Before they even got to their land-shy webbed feet, their beaks met the same angle from their respective crash sites. After the sea, their only known home, the first thing they saw after their land reawakening was each other. Six-foot wingspans, now out of the air, spread across the sand, and a disorienting firmness spread beneath their hollow-boned bodies. But their tiny bird hearts beat flutteringly in the mess of it all. They were for each other. No other albatross would do.

The birds, unused to ambulatory support, struggled to regain balance. Without water or wind, their means of transport were effectively amputated. But each found bearing in the gaze of the other, a pull that helped them find their feet. The long look was their fist sustained avian contact since flying away from their parents. They felt it coming. It was like an echo that had finally found its canyon wall. The dance of their ancestors awoke in their chests, reminded their wings of their grace, and traveled down their feet and electrified the space between them. Evolutionarily speaking, it was courtship and mating. But it was also the beginning of a loving allegiance, a partnership beyond the individual sustenance and spiritual guidance of the sea.

Their first dance began with a bow. Now fully on their feet, the albatrosses acknowledged their new affinity for each other in a synchronized, stately brush of the ground with their beaks. Their bodies seemed to know this rhythm, to start a choreography for the future. Besides flight, it was the beauty in their lives. The birds drew out of their bow to face each other again, seeing the years of sea in the other’s black-rimmed eye. The male started a deep coo, making his feathers rustle as if windswept. The female echoed his sound and added a series of clicks, sending her beak into blurry pecks at the air. The bird ballet had begun.

In this first instance of their dance, every movement was spontaneous, yet grounded in a genetic code, and beautifully matched. It was perfect togetherness. Their bones were made to blend, their steps coded in ritual but performed for the first time. They came to dance.

Amid their mutual background of clicks, coos, and warbling, the shared choreography unfolded. With a sudden, simultaneous inhalation, the birds nimbly aligned their legs, necks, and beaks to the sky, looking to something open like the sea. They held their breath, directed to the sky. Then back, their beaks tucked into an upturned wing, each on the opposite side. Though removed from the air, it was a series of avian movements with the sinuous continuity of flight, the unbroken sincerity of a long glide on a wind current. The ritual went on. Neither bird knew a way to break the patterns manifesting themselves in feathers, beaks, and webbed feet. As the island’s rocks cooled in the day’s retreat, the albatrosses finally drew together, feather to feather, tucked beaks into wings, and slept their due sleep.

Season after season, they had come to dance. The birds surrendered to the land, found the anchor of the other, and gave form to the rhythms embedded in the spaces between their nomadic hearts. In recent years, the eggs were no longer coming after the ritual. They no longer warmed a little being under their feathers, the reason for their union lost to a mystery of aging. But though courtship was no longer a necessity, it was still their ritual. The years piled up like rocks on the only beach they had ever slept on, and still they danced. In their yearly partnership, their wayfaring oceanic lives were translated into a terrestrial exchange.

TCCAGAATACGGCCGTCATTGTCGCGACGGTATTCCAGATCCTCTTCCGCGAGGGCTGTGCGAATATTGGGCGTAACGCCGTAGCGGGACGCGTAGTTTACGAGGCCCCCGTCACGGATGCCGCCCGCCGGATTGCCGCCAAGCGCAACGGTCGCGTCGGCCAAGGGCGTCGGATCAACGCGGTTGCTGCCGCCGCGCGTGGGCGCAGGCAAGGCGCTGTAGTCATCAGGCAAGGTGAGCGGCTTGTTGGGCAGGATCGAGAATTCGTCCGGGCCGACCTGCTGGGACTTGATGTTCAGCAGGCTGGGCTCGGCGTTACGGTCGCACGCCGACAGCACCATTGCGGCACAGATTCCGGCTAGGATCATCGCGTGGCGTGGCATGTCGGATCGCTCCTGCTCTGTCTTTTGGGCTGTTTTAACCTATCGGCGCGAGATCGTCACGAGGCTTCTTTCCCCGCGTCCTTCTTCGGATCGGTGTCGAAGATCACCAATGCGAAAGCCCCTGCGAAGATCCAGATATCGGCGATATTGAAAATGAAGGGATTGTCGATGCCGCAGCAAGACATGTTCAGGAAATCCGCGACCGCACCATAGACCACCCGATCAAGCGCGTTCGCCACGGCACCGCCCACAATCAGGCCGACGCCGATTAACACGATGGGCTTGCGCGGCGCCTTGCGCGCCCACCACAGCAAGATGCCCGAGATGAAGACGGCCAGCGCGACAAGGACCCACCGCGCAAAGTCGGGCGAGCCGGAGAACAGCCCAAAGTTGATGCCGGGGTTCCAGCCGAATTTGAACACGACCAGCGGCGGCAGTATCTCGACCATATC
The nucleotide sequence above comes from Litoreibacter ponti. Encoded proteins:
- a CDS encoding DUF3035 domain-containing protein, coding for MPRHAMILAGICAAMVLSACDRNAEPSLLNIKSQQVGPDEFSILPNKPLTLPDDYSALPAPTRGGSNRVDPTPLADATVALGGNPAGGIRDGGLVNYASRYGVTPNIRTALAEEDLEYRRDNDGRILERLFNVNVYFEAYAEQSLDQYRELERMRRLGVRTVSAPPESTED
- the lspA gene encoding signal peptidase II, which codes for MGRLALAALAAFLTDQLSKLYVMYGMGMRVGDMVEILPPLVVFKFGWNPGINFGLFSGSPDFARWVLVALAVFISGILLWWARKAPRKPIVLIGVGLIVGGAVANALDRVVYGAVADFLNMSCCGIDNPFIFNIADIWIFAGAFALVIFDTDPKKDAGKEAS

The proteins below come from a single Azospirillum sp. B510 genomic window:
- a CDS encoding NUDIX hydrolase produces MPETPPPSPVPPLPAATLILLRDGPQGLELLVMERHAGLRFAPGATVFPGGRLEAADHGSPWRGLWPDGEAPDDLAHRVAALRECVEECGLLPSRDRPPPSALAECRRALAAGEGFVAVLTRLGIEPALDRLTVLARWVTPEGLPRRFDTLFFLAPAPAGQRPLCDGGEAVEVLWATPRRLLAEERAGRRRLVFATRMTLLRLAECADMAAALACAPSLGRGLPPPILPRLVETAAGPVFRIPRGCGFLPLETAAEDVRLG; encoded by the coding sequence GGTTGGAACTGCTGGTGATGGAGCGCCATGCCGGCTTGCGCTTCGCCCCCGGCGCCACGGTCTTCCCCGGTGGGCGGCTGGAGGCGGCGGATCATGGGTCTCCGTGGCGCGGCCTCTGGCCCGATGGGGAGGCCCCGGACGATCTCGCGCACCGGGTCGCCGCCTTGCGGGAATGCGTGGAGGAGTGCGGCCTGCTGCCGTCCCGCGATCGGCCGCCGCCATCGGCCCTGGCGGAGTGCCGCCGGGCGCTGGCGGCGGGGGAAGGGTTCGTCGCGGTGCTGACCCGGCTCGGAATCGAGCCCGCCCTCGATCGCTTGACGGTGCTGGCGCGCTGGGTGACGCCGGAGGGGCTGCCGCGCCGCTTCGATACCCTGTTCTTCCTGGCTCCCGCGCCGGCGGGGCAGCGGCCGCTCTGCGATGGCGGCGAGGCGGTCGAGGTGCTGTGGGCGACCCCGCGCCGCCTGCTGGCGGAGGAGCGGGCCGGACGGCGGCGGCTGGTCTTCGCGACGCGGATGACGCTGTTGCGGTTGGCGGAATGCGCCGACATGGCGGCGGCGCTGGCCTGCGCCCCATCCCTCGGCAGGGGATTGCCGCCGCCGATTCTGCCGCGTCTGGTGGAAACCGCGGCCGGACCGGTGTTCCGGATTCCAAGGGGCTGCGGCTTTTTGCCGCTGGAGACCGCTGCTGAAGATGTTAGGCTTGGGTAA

Decades after their first dance, the birds looked once again into mirrored eyes. With the same nautical grace, they arced into their bow. Saluted, the steps began, as stately and well-defined as they had ever been, but perhaps the choreography would disappear, this iteration, into the mawing ocean silence after the ceremony unbraided the pattern. The aging albatrosses, following their ancient itinerant longing to turn back to the sea, could forsake land altogether, without the promise of return. Their dance would disappear with their slow-beating wings. Its only traces would linger in the blood of hatchlings fledged long ago, now feeling the perfect rhythm of their own steps.

At least once more, it was a rhapsody in two.


This post is part of our series of works inspired by the Smithsonian Institution’s photo archive, made publicly available on Flickr. If you would like to, choose an image from their collection and create something – be it prose, poetry, audio, or visual art – inspired by it, and send it to snakeoilcure [at] gmail [dot] com.

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Claire Brindley lives in Washington, DC, where she walks herself silly in search of the unknown. Her other contributions to Snake-Oil Cure can be found here.

Dr. Hurley’s Digest Volume I: Smithsoniana and Non-Fiction

Today we bring you the results of the first year of Smithsonian-inspired posts as well as our non-fiction selections.



The Growth of Dr. Cadmus

Wilbur Armistead Nelson (1889-1969), photograph by Frank Thone.


eeth could sometimes be a reluctant bunch. But Dr. Johannes T. Cadmus was a patient man. He did not pull, pry, or force loose. He talked to a tooth, listened, extracted its secrets along with bone matter. He knew when it was ready. The sign outside the window read “Dr. J.T. Cadmus, Dentist,” but the title was not his true vocation. His dentistry was a dance of extraction and rebirth, a choreographed cycle of creation. He saw the tooth business not as a loss for the patient, but a rite of purification, and an act of growth for him. He was really more of a transplantational horticulturalist.